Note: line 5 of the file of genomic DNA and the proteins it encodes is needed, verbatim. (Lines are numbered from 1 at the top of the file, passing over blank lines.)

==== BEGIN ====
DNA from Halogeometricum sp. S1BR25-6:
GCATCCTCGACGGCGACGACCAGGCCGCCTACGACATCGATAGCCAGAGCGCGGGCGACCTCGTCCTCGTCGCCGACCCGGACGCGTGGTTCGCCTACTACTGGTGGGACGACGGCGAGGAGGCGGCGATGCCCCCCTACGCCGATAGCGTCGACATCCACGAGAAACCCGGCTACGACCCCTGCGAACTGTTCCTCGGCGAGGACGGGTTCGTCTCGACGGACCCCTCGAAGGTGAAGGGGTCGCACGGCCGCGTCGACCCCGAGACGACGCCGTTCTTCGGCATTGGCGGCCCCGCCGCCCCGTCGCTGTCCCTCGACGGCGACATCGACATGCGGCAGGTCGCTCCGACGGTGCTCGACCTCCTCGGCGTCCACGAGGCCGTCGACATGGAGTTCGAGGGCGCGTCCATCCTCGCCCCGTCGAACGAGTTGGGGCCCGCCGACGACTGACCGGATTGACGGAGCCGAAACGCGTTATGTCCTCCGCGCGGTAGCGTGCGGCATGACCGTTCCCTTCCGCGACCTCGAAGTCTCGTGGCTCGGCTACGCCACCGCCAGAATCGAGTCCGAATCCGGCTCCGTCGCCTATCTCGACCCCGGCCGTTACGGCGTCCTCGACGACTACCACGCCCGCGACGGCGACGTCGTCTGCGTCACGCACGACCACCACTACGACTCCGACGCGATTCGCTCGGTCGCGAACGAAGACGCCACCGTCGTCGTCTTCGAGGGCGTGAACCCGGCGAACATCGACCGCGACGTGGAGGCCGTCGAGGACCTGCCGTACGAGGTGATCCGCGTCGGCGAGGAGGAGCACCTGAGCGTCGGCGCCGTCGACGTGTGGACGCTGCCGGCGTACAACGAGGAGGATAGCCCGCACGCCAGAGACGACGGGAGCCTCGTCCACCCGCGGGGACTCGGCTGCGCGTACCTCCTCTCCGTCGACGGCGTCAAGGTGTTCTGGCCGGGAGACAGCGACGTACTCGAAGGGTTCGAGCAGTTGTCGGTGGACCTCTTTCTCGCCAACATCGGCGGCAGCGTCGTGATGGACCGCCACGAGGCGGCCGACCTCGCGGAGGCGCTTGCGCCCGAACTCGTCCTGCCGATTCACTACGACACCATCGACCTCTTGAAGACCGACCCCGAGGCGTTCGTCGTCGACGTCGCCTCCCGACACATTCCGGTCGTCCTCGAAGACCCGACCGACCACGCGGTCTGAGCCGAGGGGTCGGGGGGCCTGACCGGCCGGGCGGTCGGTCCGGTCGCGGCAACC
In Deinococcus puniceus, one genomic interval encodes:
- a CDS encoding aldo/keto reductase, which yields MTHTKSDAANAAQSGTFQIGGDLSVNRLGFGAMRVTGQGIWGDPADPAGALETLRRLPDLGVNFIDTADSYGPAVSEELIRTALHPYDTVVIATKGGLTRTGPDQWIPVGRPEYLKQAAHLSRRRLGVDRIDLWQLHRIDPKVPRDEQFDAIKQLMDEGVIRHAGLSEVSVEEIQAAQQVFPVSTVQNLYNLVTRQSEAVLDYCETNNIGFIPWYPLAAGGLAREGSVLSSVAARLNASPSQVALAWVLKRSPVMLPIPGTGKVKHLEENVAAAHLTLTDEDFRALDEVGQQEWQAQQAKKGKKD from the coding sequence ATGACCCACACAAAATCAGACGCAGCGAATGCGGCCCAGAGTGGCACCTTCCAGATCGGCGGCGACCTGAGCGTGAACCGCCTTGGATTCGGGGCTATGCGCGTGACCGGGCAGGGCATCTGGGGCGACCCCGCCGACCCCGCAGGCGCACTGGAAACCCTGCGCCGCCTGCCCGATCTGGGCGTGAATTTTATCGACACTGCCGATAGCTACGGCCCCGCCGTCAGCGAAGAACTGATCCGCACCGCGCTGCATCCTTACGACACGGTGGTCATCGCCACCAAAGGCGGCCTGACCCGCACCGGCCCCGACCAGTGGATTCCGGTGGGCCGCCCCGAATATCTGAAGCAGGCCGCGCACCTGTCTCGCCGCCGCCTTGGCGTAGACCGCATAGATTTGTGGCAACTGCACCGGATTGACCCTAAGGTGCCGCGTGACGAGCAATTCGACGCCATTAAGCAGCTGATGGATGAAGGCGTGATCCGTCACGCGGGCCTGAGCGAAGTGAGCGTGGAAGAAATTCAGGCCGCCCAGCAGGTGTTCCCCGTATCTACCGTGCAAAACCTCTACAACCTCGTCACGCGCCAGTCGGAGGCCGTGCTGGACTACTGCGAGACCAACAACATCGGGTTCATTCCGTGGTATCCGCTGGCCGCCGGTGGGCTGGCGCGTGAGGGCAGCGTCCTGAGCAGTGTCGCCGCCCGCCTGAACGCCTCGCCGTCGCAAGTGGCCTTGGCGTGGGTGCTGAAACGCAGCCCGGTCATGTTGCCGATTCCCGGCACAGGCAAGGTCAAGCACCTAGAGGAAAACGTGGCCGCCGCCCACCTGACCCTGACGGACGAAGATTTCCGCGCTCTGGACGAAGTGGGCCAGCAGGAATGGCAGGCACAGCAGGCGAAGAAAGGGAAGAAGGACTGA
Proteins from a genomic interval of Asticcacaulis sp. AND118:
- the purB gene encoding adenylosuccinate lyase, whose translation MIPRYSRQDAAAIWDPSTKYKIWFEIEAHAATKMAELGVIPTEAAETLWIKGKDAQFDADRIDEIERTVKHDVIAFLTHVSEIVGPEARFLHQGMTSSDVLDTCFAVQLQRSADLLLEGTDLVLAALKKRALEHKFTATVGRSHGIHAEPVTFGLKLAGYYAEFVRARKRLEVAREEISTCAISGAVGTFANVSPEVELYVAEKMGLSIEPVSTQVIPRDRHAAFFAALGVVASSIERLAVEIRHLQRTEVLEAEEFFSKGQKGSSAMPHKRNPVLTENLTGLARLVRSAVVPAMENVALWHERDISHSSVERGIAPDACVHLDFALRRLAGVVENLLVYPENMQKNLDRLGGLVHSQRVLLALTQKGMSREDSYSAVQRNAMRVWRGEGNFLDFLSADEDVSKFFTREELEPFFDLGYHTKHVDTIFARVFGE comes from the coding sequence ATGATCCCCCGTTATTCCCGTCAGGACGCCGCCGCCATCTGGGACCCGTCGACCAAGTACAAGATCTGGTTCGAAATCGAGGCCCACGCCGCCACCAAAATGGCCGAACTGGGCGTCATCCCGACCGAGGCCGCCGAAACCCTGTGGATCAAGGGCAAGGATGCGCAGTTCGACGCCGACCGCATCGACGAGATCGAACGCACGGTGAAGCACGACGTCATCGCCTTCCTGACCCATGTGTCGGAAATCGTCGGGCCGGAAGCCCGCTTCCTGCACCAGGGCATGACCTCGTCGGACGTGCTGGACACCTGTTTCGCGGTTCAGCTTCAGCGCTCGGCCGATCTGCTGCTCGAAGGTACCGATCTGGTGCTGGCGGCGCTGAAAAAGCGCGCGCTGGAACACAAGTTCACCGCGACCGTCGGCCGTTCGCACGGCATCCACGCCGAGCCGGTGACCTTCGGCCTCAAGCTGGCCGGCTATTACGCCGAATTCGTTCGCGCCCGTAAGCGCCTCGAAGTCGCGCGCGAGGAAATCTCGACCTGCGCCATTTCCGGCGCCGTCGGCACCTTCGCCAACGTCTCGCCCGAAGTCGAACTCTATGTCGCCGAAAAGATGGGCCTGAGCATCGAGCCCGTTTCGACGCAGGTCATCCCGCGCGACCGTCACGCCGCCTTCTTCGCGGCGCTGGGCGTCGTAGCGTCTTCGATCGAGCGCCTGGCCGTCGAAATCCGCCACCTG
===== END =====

Proteins from a genomic interval of Asticcacaulis sp. AND118: